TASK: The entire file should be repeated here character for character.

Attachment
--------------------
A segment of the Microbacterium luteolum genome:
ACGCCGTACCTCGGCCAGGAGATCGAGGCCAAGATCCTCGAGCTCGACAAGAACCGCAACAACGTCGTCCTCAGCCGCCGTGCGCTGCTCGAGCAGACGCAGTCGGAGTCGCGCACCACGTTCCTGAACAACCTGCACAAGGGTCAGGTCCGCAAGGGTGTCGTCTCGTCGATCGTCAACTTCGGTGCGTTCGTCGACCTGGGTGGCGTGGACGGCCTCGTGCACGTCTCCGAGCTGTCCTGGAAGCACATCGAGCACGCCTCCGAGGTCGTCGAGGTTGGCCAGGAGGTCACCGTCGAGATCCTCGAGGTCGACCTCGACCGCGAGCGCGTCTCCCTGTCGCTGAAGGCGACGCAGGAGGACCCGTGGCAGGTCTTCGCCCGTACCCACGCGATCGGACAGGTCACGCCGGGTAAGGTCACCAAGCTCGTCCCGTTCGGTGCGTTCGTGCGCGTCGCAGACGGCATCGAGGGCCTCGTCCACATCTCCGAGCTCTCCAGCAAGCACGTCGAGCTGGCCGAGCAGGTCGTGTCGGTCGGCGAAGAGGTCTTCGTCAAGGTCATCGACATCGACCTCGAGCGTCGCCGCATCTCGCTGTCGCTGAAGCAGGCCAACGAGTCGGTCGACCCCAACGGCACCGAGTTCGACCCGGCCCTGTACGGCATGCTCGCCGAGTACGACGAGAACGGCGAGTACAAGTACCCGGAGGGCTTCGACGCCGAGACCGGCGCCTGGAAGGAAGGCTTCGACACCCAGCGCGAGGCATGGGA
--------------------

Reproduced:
A segment of the Microbacterium luteolum genome:
ACGCCGTACCTCGGCCAGGAGATCGAGGCCAAGATCCTCGAGCTCGACAAGAACCGCAACAACGTCGTCCTCAGCCGCCGTGCGCTGCTCGAGCAGACGCAGTCGGAGTCGCGCACCACGTTCCTGAACAACCTGCACAAGGGTCAGGTCCGCAAGGGTGTCGTCTCGTCGATCGTCAACTTCGGTGCGTTCGTCGACCTGGGTGGCGTGGACGGCCTCGTGCACGTCTCCGAGCTGTCCTGGAAGCACATCGAGCACGCCTCCGAGGTCGTCGAGGTTGGCCAGGAGGTCACCGTCGAGATCCTCGAGGTCGACCTCGACCGCGAGCGCGTCTCCCTGTCGCTGAAGGCGACGCAGGAGGACCCGTGGCAGGTCTTCGCCCGTACCCACGCGATCGGACAGGTCACGCCGGGTAAGGTCACCAAGCTCGTCCCGTTCGGTGCGTTCGTGCGCGTCGCAGACGGCATCGAGGGCCTCGTCCACATCTCCGAGCTCTCCAGCAAGCACGTCGAGCTGGCCGAGCAGGTCGTGTCGGTCGGCGAAGAGGTCTTCGTCAAGGTCATCGACATCGACCTCGAGCGTCGCCGCATCTCGCTGTCGCTGAAGCAGGCCAACGAGTCGGTCGACCCCAACGGCACCGAGTTCGACCCGGCCCTGTACGGCATGCTCGCCGAGTACGACGAGAACGGCGAGTACAAGTACCCGGAGGGCTTCGACGCCGAGACCGGCGCCTGGAAGGAAGGCTTCGACACCCAGCGCGAGGCATGGGA